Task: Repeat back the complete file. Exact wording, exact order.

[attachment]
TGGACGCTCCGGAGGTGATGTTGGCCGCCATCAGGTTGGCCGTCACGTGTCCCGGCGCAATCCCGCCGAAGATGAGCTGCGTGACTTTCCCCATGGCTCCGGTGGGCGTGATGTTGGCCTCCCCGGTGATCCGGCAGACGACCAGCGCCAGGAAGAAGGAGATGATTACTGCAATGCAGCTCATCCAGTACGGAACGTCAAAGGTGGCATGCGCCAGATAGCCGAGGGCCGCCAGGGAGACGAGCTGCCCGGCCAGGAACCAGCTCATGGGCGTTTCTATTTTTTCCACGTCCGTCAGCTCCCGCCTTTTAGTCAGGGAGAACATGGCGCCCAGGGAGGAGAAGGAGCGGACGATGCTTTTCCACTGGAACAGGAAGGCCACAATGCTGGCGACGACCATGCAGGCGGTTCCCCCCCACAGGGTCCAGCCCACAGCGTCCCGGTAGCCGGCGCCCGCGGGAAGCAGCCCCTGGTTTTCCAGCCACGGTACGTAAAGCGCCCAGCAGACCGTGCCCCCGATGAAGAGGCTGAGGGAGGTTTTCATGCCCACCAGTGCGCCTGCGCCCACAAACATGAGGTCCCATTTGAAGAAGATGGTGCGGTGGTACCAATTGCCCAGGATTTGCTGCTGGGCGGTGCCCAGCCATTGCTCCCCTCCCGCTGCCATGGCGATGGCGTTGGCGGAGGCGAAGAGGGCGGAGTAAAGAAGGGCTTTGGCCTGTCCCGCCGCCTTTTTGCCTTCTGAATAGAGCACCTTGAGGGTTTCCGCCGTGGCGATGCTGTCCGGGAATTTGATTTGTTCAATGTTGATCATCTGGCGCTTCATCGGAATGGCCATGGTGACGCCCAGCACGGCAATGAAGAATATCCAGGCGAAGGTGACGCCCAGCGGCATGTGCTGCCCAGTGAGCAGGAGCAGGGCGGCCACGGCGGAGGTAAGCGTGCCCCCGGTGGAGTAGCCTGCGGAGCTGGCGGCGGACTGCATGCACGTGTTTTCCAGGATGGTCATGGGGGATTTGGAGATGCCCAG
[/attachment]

TGGACGCTCCGGAGGTGATGTTGGCCGCCATCAGGTTGGCCGTCACGTGTCCCGGCGCAATCCCGCCGAAGATGAGCTGCGTGACTTTCCCCATGGCTCCGGTGGGCGTGATGTTGGCCTCCCCGGTGATCCGGCAGACGACCAGCGCCAGGAAGAAGGAGATGATTACTGCAATGCAGCTCATCCAGTACGGAACGTCAAAGGTGGCATGCGCCAGATAGCCGAGGGCCGCCAGGGAGACGAGCTGCCCGGCCAGGAACCAGCTCATGGGCGTTTCTATTTTTTCCACGTCCGTCAGCTCCCGCCTTTTAGTCAGGGAGAACATGGCGCCCAGGGAGGAGAAGGAGCGGACGATGCTTTTCCACTGGAACAGGAAGGCCACAATGCTGGCGACGACCATGCAGGCGGTTCCCCCCCACAGGGTCCAGCCCACAGCGTCCCGGTAGCCGGCGCCCGCGGGAAGCAGCCCCTGGTTTTCCAGCCACGGTACGTAAAGCGCCCAGCAGACCGTGCCCCCGATGAAGAGGCTGAGGGAGGTTTTCATGCCCACCAGTGCGCCTGCGCCCACAAACATGAGGTCCCATTTGAAGAAGATGGTGCGGTGGTACCAATTGCCCAGGATTTGCTGCTGGGCGGTGCCCAGCCATTGCTCCCCTCCCGCTGCCATGGCGATGGCGTTGGCGGAGGCGAAGAGGGCGGAGTAAAGAAGGGCTTTGGCCTGTCCCGCCGCCTTTTTGCCTTCTGAATAGAGCACCTTGAGGGTTTCCGCCGTGGCGATGCTGTCCGGGAATTTGATTTGTTCAATGTTGATCATCTGGCGCTTCATCGGAATGGCCATGGTGACGCCCAGCACGGCAATGAAGAATATCCAGGCGAAGGTGACGCCCAGCGGCATGTGCTGCCCAGTGAGCAGGAGCAGGGCGGCCACGGCGGAGGTAAGCGTGCCCCCGGTGGAGTAGCCTGCGGAGCTGGCGGCGGACTGCATGCACGTGTTTTCCAGGATGGTCATGGGGGATTTGGAGATGCCCAG